Assist %
NC State: 53.6
Clemson: 35.7

Takeaway; Two games in a row now where NC State has been at 50% or above. It’s no coincidence that a high assist % is going hand in hand with big wins. When you share the basketball, the game becomes a lot easier. Getting open shots becomes a lot easier. Having fun becomes a lot easier, and you’re seeing that for the Wolfpack.

But where are those assists coming from? You expect them from Batts and Beverly but it’s been Al Freeman who has changed his approach and can be credited with helping this offense start to trend up. He finished with 5 assists for the second consecutive game. He only had 5 one other time all season and it was against lowly Jacksonville. He’s still volume shooting a little too much, but you’ll deal with the tradeoff when he’s responsible for a third of your team’s assists.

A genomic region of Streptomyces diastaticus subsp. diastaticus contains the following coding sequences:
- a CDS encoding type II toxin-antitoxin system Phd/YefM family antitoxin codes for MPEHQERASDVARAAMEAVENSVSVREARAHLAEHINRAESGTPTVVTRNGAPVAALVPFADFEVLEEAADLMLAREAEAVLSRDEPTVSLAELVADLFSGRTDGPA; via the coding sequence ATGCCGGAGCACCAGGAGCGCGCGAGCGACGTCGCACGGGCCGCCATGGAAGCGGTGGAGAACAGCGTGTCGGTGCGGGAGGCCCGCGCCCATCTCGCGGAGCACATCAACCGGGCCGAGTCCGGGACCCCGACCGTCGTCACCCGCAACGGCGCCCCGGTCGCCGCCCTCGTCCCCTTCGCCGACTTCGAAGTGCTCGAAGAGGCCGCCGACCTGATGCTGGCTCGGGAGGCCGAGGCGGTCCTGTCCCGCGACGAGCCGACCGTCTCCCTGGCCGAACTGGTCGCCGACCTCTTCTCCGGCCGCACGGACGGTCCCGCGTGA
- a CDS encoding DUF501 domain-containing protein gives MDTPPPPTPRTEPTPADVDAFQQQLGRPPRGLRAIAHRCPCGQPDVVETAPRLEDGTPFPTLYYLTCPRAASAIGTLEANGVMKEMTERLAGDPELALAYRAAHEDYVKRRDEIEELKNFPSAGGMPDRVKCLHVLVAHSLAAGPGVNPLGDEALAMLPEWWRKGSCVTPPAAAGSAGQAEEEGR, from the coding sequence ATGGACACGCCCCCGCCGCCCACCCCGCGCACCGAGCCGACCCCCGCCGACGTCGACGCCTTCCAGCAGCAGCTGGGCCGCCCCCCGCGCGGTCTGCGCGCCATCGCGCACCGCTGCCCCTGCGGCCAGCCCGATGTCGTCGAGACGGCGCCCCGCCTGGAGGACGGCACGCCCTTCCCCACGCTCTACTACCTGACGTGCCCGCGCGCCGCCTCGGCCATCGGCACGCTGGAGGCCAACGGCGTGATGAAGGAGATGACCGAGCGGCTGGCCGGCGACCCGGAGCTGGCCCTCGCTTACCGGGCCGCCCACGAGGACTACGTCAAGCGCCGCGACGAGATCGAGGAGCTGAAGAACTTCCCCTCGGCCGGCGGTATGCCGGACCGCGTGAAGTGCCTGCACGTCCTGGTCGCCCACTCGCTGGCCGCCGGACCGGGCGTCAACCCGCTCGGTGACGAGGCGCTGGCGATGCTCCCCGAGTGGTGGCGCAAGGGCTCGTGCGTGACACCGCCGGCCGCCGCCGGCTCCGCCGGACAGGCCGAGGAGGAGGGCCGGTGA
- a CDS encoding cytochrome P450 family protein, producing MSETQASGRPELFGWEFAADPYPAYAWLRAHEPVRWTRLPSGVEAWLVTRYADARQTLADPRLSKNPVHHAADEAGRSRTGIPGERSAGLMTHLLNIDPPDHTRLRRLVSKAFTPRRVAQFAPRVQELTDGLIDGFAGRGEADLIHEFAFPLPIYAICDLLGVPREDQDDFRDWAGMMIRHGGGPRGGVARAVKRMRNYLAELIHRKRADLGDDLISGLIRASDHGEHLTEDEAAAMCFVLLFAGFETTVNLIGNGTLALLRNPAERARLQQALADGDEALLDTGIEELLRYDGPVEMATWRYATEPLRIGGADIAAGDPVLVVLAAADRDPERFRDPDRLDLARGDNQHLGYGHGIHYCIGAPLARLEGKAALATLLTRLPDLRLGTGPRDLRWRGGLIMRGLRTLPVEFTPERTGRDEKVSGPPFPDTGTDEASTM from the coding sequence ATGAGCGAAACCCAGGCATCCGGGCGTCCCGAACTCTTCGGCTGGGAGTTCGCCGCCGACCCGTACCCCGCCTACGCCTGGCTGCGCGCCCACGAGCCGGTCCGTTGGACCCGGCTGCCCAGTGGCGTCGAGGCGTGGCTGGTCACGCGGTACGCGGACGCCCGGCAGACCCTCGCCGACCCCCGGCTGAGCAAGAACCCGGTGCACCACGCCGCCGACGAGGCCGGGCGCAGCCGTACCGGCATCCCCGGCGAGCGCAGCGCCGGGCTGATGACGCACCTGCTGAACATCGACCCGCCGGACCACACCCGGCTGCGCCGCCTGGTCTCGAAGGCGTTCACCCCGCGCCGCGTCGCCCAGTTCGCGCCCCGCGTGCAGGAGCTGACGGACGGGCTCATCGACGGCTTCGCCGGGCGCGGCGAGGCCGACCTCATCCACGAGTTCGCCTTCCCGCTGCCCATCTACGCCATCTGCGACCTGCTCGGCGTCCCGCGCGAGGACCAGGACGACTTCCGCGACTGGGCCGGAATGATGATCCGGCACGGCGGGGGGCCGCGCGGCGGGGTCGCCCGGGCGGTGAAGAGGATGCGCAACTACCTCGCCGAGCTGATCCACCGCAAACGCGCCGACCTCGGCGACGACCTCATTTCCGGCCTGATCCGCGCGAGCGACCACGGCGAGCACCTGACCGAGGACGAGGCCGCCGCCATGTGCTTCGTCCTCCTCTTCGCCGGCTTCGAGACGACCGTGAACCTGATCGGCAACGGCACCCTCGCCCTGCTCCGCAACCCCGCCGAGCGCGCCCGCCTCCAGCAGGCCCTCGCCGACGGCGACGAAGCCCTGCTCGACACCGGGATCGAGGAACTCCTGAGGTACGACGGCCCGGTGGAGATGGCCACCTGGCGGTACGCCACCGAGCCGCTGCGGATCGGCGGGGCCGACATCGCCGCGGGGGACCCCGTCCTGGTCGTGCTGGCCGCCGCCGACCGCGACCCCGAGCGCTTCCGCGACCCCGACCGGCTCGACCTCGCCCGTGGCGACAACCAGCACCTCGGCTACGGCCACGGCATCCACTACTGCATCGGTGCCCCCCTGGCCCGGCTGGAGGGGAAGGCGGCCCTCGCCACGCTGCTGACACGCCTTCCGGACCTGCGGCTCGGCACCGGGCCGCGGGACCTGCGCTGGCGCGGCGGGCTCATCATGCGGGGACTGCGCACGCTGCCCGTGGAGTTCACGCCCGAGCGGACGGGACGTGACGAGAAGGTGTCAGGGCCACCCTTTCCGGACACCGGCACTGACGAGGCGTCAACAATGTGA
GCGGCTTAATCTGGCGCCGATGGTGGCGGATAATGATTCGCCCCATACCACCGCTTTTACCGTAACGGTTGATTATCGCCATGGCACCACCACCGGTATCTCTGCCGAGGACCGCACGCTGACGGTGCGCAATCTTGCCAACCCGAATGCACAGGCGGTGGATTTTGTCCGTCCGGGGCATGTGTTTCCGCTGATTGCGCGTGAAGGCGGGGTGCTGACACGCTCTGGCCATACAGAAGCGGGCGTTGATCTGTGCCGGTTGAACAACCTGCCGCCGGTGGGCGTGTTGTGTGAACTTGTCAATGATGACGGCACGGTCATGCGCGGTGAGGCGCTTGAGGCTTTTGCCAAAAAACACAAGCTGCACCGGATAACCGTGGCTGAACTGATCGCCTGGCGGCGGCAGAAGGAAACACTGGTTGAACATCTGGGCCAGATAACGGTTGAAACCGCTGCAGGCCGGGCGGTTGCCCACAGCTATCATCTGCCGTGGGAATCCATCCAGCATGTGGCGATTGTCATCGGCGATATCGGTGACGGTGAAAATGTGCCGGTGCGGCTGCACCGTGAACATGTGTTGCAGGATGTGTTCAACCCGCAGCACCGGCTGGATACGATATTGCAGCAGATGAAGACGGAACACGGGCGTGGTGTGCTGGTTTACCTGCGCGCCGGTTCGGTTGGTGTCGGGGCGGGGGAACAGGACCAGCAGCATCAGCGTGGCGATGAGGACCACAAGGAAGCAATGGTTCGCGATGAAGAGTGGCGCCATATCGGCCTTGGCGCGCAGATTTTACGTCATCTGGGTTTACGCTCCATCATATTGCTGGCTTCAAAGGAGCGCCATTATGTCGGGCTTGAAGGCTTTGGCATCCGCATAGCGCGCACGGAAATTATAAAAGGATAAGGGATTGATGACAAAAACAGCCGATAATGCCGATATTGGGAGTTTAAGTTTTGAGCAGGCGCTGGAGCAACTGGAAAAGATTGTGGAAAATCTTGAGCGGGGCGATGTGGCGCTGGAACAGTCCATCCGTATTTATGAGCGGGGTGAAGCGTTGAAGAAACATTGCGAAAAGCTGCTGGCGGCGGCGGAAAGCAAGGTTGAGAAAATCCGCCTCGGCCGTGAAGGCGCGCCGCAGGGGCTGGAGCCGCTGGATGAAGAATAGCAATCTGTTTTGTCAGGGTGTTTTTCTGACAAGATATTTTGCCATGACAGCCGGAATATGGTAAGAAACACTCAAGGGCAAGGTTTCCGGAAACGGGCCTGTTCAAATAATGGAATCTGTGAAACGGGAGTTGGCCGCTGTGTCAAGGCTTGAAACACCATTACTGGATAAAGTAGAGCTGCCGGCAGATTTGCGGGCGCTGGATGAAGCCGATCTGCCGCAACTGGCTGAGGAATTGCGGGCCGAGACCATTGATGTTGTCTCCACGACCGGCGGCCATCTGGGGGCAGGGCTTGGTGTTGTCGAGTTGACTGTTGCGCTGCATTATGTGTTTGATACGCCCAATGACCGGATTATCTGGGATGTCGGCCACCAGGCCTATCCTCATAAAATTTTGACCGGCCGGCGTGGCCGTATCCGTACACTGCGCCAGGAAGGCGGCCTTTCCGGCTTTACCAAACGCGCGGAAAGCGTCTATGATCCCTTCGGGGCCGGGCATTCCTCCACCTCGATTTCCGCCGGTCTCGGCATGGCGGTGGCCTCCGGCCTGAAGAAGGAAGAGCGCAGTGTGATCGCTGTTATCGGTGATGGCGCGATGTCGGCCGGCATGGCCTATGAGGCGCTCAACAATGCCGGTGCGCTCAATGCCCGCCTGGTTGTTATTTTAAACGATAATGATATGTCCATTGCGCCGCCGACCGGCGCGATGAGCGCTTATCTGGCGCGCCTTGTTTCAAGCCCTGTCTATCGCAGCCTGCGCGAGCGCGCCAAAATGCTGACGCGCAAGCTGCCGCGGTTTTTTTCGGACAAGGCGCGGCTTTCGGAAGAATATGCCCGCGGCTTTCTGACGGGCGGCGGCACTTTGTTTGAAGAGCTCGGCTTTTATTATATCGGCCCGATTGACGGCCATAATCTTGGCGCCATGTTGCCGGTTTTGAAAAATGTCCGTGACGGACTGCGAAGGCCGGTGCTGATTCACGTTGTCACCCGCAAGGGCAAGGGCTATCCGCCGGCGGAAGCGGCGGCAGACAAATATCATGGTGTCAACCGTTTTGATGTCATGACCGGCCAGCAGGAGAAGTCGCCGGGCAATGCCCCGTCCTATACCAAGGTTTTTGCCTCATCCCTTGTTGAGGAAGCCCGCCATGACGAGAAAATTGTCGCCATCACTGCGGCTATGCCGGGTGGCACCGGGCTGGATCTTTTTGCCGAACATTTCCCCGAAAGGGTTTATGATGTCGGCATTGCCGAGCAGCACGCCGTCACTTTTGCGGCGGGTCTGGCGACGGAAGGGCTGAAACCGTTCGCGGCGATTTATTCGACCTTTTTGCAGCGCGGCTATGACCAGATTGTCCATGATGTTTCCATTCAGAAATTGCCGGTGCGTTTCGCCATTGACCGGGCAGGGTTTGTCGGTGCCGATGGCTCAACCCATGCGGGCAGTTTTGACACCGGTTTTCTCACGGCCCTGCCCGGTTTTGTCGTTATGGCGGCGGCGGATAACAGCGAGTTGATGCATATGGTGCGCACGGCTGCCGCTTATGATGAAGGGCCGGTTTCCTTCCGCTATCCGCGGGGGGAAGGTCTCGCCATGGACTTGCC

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In conclusion…
NC State played ‘Keatts basketball’ on this night. They hounded the opposing guards, forcing a faster tempo and 17 turnovers. On offense, while the rest of the team struggled to shoot it, Omer Yurtseven played the best game of his college career. His 67% from the floor and 29 points were the difference maker.

Is any of this repeatable?

Well, the team defense seems to be something that is starting to stick. They are really getting after it lately and there aren’t any true outliers as far as the defensive statistics go. 40 deflections last night was likely their best by far in ACC play and the maturation of Batts is a big boost for that side of the ball.